Crumbling bricks, vines crawling up the walls and trees growing on roofs – see the silent beauty of an abandoned Soviet-era town nestled in the mountains of Abkhazia.
In summer, you would have a hard time spotting Akarmara from above. The small town is almost entirely overgrown, with trees even growing on the few roofs that are still intact.
Nature has been slowly reclaiming the Abkhazian town since the early 1990s. Most of its inhabitants fled the Georgian-Abkhazian war of 1992-’93, when the area was shelled, besieged and starved.
This used to be an elite residential neighborhood of Tkvarcheli (or Tqwarchal), once a prosperous coal mining center and Abkhazia’s second-largest city. Despite having only a handful of apartment blocks, Akarmara boasted an autonomous infrastructure: a market, a restaurant, a hospital and a cultural center.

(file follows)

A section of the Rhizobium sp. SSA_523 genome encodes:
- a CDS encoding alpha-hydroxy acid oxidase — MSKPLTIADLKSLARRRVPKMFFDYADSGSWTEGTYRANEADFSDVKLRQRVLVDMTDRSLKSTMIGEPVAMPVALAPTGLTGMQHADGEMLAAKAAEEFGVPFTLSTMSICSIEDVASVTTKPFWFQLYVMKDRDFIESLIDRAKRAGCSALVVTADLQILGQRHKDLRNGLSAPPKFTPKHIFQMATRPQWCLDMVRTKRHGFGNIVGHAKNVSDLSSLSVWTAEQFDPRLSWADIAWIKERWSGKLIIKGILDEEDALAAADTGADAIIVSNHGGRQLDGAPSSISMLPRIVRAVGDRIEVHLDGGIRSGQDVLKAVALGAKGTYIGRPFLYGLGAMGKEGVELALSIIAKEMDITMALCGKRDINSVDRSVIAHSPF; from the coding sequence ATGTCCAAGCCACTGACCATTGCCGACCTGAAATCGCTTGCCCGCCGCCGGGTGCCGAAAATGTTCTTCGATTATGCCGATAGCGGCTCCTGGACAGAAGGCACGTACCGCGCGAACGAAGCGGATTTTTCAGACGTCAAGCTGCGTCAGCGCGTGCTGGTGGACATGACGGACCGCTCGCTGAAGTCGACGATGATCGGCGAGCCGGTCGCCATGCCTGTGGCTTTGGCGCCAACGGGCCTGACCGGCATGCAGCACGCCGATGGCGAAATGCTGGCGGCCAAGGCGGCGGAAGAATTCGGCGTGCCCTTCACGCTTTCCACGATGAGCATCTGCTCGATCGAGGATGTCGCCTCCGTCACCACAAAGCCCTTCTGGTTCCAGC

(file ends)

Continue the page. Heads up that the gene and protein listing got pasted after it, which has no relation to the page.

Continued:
Now, it’s a ghost town. Eerily quiet, with most of the plaster crumbled from the walls and most of the roofs caved in, Akarmara stands connected to the surrounding area with a picturesque tall railroad bridge, the rails now gone and green moss settled in their place. The local train station is just another overgrown shell of a building.
Perhaps most surprisingly, the ghost town is not entirely abandoned. About half a dozen families still live here, surviving on their own without the luxuries of modern infrastructure.
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